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Places of interest

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Places of Interest

Blenheim Palace is the home to the 11th Duke and Duchess of Marlborough and the birthplace of Sir Winston Churchill, set in 2100 acres of beautiful parkland, the exquisite Baroque Palace is surrounded by sweeping lawns, formal gardens and the magnificent Lake. Within the Palace, you can see the State Rooms filled with examples of superb craftsmanship and treasures collected over the last 300 years.

Blenheim Palace


Oxford, known as the “The City of Dreaming Spires” – visit Oxford University and its parks, Christ Church  Cathedral, Magdalen College (founded in 1448 and known for its beautiful tower with gargoyles, a chapel and extensive grounds), The Bridge of Sighs and the Botanic Garden (the oldest scientific garden in the World, founded 1621); the Sheldonian Theatre erected 1664, the Ashmolean Museum, Martyr's Memorial (stands in the centre of Oxford to commemorate the executions bishops under "Bloody" Queen Mary) , Iffley Church (built c. 1170, one of the finest Romanesque architecture in England) and many more beautiful historical sites in Oxford.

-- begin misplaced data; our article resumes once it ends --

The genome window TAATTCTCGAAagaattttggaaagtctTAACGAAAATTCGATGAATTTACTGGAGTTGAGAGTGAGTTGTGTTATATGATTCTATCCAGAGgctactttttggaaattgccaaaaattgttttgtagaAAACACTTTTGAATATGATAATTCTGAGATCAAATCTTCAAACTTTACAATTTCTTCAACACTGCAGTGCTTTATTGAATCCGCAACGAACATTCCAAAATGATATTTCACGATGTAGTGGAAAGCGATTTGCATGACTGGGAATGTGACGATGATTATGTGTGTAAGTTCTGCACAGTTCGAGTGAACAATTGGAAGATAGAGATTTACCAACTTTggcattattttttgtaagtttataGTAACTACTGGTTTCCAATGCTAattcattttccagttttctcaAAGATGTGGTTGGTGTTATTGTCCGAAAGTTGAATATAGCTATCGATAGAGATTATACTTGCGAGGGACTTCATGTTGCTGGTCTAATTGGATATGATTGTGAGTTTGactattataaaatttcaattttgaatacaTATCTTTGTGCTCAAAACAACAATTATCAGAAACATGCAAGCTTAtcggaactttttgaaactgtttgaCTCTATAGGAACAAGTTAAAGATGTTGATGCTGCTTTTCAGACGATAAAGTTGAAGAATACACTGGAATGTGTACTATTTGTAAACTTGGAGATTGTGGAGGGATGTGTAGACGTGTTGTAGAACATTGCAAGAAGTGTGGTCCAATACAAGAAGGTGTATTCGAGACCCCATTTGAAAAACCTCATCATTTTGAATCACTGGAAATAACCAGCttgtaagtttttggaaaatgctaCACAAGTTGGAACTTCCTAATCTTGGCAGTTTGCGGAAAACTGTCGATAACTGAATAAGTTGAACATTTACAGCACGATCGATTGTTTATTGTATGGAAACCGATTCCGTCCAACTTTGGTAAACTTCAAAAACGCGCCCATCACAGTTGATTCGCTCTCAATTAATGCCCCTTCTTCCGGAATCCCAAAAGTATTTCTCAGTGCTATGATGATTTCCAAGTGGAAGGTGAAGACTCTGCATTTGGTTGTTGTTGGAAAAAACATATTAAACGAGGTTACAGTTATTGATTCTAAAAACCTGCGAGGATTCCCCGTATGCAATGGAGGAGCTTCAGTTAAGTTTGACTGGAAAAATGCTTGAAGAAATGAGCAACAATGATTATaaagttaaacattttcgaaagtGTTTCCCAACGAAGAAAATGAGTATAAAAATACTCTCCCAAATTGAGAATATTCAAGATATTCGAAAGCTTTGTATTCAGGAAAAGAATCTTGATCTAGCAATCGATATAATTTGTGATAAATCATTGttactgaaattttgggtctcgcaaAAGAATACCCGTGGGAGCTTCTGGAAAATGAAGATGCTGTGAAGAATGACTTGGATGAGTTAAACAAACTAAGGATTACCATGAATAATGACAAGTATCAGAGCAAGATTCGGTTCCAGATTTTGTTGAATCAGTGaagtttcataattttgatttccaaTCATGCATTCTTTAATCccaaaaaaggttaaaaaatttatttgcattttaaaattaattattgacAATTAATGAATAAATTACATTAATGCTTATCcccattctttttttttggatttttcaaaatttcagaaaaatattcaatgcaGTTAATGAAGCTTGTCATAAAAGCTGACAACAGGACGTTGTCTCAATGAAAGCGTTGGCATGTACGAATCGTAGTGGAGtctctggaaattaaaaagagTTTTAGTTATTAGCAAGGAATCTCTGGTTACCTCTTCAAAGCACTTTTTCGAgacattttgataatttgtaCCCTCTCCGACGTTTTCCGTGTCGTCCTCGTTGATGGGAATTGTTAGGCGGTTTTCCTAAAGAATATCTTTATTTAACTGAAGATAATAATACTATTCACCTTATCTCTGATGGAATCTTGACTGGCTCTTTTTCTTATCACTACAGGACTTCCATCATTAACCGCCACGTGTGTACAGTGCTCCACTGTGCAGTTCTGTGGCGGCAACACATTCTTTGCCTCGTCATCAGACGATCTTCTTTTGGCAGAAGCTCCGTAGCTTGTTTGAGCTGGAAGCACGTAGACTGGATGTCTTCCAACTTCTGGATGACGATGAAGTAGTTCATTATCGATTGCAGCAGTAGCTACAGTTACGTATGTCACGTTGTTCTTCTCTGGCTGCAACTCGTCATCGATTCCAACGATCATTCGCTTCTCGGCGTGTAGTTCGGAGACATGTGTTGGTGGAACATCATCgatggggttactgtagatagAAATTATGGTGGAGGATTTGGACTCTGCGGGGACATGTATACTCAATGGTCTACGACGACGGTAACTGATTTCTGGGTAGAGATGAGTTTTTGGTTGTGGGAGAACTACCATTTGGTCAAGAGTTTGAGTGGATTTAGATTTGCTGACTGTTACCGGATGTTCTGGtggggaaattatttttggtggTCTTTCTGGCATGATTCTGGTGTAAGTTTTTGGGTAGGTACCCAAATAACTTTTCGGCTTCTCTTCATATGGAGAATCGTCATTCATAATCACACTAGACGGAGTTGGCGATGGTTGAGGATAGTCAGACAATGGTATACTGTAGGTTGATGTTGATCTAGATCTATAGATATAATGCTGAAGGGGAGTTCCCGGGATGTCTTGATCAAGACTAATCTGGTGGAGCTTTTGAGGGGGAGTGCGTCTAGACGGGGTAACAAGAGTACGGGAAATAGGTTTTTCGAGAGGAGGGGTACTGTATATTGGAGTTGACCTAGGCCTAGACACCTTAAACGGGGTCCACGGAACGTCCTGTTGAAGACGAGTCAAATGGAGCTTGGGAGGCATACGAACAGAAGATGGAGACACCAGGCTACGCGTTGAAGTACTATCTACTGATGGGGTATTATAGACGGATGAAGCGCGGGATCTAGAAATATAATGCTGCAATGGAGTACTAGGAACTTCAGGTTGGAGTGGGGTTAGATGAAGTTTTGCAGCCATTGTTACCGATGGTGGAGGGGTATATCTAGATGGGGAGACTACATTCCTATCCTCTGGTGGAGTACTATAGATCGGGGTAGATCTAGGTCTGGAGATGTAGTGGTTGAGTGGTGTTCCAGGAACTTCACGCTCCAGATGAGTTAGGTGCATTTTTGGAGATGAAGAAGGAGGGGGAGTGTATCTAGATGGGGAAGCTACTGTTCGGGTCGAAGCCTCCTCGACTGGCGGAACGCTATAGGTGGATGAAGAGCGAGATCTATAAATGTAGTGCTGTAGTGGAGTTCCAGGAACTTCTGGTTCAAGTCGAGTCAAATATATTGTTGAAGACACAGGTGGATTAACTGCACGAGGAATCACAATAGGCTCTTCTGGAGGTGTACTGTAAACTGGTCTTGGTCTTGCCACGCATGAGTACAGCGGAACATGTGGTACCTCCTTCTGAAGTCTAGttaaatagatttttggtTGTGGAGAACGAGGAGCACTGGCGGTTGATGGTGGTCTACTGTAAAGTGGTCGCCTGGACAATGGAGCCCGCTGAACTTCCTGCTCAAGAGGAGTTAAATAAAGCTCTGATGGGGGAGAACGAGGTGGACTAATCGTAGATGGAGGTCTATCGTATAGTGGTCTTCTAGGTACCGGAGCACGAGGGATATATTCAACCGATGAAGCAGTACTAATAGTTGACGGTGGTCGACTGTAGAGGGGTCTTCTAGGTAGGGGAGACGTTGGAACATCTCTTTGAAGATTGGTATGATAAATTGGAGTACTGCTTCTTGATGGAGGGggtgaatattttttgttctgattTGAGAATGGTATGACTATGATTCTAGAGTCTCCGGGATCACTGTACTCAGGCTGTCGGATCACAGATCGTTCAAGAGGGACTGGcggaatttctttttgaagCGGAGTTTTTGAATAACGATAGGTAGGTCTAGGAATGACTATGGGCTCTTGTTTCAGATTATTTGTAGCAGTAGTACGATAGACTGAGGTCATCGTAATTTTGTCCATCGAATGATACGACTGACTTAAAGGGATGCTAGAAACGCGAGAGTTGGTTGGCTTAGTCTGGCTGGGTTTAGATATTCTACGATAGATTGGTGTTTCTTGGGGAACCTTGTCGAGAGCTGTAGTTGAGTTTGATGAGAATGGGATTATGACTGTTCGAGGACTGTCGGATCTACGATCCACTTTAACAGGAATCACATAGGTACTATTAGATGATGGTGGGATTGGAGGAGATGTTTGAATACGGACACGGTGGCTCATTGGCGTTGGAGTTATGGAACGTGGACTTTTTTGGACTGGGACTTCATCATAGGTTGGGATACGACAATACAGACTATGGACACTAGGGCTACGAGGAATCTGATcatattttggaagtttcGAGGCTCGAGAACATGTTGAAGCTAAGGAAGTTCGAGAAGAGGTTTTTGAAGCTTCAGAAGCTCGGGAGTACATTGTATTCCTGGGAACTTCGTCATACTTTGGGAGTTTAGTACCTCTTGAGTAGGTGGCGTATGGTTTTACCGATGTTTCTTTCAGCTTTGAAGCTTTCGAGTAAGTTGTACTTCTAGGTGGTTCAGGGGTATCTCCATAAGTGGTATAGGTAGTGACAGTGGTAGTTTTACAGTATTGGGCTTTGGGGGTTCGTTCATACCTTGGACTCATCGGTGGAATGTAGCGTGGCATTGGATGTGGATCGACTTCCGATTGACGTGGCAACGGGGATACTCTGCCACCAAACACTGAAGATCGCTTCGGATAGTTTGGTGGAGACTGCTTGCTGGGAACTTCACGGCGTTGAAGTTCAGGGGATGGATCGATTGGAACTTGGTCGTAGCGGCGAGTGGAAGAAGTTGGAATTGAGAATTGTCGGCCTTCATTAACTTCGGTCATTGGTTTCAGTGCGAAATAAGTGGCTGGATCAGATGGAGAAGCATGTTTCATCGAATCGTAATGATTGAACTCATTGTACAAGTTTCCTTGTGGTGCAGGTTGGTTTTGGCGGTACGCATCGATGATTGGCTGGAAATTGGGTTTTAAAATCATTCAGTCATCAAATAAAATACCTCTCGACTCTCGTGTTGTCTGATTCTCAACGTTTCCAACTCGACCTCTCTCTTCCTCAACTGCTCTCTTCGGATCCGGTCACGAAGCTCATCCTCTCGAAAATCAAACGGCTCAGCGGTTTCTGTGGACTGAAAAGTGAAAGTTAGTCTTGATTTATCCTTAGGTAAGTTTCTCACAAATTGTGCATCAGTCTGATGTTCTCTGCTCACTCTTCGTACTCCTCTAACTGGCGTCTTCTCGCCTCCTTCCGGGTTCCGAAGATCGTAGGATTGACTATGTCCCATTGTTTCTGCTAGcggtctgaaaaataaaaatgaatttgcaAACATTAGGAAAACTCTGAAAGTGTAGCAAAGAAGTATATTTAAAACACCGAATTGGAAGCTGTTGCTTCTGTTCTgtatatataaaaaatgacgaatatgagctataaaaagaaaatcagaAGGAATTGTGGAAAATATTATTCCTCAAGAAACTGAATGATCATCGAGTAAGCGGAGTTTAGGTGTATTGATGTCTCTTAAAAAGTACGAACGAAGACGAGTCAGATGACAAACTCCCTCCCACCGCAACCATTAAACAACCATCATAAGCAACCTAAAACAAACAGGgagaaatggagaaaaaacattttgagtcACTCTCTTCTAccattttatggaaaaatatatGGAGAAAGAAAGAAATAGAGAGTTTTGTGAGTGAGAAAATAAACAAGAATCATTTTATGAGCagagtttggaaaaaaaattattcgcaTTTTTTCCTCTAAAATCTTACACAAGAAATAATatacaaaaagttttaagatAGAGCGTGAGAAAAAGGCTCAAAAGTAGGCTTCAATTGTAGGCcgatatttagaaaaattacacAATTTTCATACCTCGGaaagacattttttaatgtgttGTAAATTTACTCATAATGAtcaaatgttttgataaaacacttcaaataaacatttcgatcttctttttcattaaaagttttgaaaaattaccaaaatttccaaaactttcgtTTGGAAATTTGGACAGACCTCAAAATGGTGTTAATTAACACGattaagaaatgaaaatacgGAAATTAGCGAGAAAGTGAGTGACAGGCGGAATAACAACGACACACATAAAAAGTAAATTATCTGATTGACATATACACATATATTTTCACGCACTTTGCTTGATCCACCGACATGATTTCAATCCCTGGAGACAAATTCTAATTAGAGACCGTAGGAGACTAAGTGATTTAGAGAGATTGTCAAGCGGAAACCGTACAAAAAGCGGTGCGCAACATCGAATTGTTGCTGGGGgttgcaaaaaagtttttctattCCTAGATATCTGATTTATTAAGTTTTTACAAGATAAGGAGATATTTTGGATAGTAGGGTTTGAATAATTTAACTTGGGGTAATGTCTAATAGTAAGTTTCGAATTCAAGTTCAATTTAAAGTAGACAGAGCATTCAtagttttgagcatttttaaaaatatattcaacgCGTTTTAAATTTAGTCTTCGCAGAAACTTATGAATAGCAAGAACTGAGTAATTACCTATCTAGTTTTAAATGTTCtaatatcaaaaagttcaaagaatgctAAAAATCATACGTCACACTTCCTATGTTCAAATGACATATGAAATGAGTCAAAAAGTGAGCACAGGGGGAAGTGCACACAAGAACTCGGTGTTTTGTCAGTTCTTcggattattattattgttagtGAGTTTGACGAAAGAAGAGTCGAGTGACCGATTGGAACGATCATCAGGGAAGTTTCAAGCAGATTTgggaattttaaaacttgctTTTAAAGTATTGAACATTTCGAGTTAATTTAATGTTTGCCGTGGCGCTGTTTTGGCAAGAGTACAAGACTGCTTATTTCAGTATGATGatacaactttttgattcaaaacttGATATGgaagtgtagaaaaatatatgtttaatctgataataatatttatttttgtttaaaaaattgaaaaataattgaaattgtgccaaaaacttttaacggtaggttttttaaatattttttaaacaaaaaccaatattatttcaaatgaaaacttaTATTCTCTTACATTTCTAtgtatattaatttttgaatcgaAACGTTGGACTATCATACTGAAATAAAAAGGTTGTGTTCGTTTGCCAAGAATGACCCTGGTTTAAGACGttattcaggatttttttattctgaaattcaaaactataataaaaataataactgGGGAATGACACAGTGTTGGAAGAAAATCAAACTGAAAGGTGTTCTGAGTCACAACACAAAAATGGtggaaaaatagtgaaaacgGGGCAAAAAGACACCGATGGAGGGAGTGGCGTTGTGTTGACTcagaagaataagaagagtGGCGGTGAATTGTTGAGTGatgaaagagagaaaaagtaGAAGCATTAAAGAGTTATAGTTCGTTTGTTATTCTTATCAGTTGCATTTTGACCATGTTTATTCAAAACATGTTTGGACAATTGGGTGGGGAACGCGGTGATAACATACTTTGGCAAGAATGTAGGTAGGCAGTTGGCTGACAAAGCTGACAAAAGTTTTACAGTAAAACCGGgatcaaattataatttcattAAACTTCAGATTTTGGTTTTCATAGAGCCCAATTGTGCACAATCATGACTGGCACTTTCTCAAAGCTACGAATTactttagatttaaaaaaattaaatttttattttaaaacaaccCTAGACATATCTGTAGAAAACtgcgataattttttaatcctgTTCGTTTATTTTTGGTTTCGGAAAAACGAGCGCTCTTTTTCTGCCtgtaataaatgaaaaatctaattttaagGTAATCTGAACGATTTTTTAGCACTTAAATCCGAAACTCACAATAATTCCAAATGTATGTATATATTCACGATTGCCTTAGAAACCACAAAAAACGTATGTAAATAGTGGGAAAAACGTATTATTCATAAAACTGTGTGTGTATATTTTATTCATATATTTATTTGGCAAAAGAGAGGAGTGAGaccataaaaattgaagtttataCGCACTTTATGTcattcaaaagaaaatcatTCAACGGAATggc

Oxford University


Stonehenge, Stonehenge is a prehistoric monument located inside the English county of Wiltshire, about 3.2 kilometres (2. mi) west of Amesbury and 13 kilometres (8.1 mi) north of Salisbury. 1 of the most popular websites inside the planet, Stonehenge is composed of earthworks surrounding a circular setting of large standing stones. It can be at the centre of the most dense complex of Neolithic and Bronze Age monuments in England, such as several hundred burial mounds.

Archaeologists had believed that the iconic stone monument was erected around 2500 BC, as described in the chronology beneath. one recent theory, nonetheless, has suggested that the very first stones had been not erected until 2400-2200 BC, whilst an additional suggests that bluestones might happen to be erected in the site as early as 3000 BC (see phase 1 beneath). The surrounding circular earth bank and ditch, which constitute the earliest phase from the monument, happen to be dated to about 3100 BC. The website and its surroundings have been added to the UNESCO\'s list of World Heritage Sites in 1986 in a co-listing with Avebury Henge monument. It's a national legally protected Scheduled Ancient Monument. Stonehenge is owned through the Crown and managed by English Heritage, while the surrounding land is owned through the National Trust.